Great Grandma took the stand. Mom never described what she looked like, so my mind ran free, making her a petite woman dwarfed by the majestic court room. I dressed her in a snug cloche hat like those I saw women in my history books wearing during The Great Depression. The hat pressed her honey gold curls against her cheeks, concealing the small beads of sweat at her temple. Her light cotton dress was breezy enough to keep her cool from the scorching heat, while the plain stitching and simple, rectangular cut presented a sober appearance. I imagined her walking from the defense’s desk to the witness stand, ivory gloves and white box purse in her hands. Step by step, the tap of her small high-heeled shoes would echo through the silent courtroom. Upon sitting down, I imagined she smoothed her dress, set her purse and gloves on her lap, and when she decided it was time, looked straight into the prosecutor’s eyes, ready for battle.
I was certain the prosecuting attorney was a great big and tall man in a dark woolen pinstripe suit. Everything about him was melon-like—his head, cheeks, eyes, and stomach all had a disturbingly perfect roundness to them. Thin, shiny strings of hair were combed over his glistening bald head. In my mind, that’s what an intimidating man looked like, but I was naïve and yet to learn scary men come in all shapes and sizes wearing all types of clothes. The tiny wisp of a woman I created all but disappeared next to his frame, and from the looks of what I saw in my mind’s eye, the odds towered against her.
Mom said Great Grandma was good at answering the man’s questions. I don’t know how long the questioning went on. Maybe it was only a few minutes. Maybe it took all day. However it unfolded, the attorney was frustrated. Based on how loud and emphatic Mom became at this part of the story, I thought him to have a thunderous, booming voice. He yelled at my great grandmother, “What’s love anyway?!?!”
I imagined the large man leaning his round body into the witness box, his voluminous breath like a gust of wind shoving her hat backward and making her curls tremble. Proud of himself, he would step back from the witness box, take his handkerchief out of his pocket and dab the dribbles of sweat forming on his triumphant brow. Then, he would smirk. That’s what mean boys did. They smirked when they thought girls were foolish. I imagined Great Grandma might feel frightened but know not show it because experience taught her to stay calm around cranky men. With sublime coolness like a cold winter day, she would do what Mom loved most about the story. She recited, word for word, the dictionary definition of love.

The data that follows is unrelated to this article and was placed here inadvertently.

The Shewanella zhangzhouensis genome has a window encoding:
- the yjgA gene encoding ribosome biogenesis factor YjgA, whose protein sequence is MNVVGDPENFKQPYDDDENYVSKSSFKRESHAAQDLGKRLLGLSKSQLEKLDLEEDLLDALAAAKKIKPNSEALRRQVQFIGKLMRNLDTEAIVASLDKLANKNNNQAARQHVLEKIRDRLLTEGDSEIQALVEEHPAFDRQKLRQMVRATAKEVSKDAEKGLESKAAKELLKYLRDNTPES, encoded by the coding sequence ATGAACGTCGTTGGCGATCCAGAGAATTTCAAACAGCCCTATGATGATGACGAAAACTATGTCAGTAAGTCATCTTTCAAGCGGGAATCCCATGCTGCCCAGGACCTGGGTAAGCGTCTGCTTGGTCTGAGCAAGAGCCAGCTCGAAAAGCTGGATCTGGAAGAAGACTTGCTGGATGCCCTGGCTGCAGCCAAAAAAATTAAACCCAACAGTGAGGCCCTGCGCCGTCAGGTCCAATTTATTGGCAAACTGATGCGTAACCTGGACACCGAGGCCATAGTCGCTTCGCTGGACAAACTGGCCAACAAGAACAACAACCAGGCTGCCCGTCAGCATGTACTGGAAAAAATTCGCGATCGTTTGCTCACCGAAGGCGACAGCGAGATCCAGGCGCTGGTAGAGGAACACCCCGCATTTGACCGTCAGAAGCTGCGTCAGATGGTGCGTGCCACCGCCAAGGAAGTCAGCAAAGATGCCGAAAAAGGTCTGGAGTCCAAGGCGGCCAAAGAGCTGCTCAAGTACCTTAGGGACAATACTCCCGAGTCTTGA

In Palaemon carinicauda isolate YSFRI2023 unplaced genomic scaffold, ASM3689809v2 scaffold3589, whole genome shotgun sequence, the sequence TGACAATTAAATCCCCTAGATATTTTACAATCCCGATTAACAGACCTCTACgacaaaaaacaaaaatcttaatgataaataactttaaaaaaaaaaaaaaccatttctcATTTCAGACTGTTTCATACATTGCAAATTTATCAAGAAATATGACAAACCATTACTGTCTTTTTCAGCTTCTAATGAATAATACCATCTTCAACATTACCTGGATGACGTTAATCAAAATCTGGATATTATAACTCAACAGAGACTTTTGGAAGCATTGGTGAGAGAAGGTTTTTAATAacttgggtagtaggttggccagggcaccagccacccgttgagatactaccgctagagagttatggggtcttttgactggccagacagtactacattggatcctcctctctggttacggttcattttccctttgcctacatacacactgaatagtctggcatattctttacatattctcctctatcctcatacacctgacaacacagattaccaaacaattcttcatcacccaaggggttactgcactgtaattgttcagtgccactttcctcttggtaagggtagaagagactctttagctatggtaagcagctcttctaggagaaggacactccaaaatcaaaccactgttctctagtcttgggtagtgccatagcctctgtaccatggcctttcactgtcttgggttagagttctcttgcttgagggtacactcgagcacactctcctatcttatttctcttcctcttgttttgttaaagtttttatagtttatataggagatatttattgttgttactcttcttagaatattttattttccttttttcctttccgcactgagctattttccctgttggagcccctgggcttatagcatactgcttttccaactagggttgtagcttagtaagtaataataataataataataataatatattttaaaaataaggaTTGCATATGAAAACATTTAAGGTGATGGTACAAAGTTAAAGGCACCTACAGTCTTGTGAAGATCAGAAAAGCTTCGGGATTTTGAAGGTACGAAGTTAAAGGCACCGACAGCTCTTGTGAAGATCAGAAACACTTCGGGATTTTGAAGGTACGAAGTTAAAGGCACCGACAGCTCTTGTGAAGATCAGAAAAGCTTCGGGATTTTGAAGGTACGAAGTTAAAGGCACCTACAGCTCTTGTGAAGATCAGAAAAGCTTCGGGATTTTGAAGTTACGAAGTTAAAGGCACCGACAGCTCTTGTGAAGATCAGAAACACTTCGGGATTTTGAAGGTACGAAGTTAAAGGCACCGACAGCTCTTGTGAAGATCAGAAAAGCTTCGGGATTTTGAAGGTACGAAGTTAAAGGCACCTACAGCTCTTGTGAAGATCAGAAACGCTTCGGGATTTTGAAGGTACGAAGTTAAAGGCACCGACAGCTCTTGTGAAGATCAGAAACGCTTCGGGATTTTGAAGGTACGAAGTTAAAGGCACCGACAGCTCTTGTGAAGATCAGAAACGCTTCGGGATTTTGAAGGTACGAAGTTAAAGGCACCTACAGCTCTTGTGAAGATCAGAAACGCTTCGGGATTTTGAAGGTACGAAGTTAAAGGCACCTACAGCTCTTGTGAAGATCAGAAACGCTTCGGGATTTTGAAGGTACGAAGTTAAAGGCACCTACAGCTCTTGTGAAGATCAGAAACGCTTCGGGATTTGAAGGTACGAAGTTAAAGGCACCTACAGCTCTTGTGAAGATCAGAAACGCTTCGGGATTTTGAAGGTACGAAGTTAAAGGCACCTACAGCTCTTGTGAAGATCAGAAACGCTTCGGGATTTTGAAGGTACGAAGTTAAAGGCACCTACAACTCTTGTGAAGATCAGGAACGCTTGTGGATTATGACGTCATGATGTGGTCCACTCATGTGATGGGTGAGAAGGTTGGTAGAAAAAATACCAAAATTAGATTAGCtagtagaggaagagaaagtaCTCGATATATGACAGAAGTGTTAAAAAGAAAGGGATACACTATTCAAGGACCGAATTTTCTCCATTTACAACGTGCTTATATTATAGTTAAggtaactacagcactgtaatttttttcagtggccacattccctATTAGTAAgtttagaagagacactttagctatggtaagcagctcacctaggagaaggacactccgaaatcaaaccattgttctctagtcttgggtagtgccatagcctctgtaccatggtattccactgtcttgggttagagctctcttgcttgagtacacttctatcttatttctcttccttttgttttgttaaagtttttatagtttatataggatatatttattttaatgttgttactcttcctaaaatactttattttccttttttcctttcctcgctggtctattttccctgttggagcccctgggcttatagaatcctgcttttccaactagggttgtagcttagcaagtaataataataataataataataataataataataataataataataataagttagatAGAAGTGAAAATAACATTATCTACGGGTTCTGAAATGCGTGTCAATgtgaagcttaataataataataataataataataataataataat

I was stunned. The fire in the prosecutor’s face would have grown from embers to flames as her first words grew into a complete recitation. Mom threw her arms in the air and with a loud voice reenacted what she believed to be his behavior. “I give up! You can have the divorce!” My imagination went dark, stalled in amazement. During its pause, I realized the little woman had toppled the round giant, and I not only understood Mom’s need to tell me the story, I understood why she did with such vigor.
As Mom cooled, my imagination started up again. The courtroom windows rattled during his livid surrender, the melting stacks of papers fluttered in his wake. He was a force to be reckoned with even in his demise, but I doubted a woman like my Great Grandma would pay him any mind. She would stand up, put on her gloves, and walk across the stone floor and out the door. It was probably late in the day, and she needed to get home and cook dinner for her children.
Cheney Luttich’s writing is rooted in storytelling, both hers and those of others. She is currently working on a book about her experience as an adolescents in a cult. She is also working on a project interviewing survivors of sexual assault who are now parents and use their experience(s) to shape how they parent and work to break the cycle of abuse for the next generation. She teaches writing at a local college, enjoys being a volunteer coach for her daughter’s volleyball team and is always up for a road trip to a local historical site.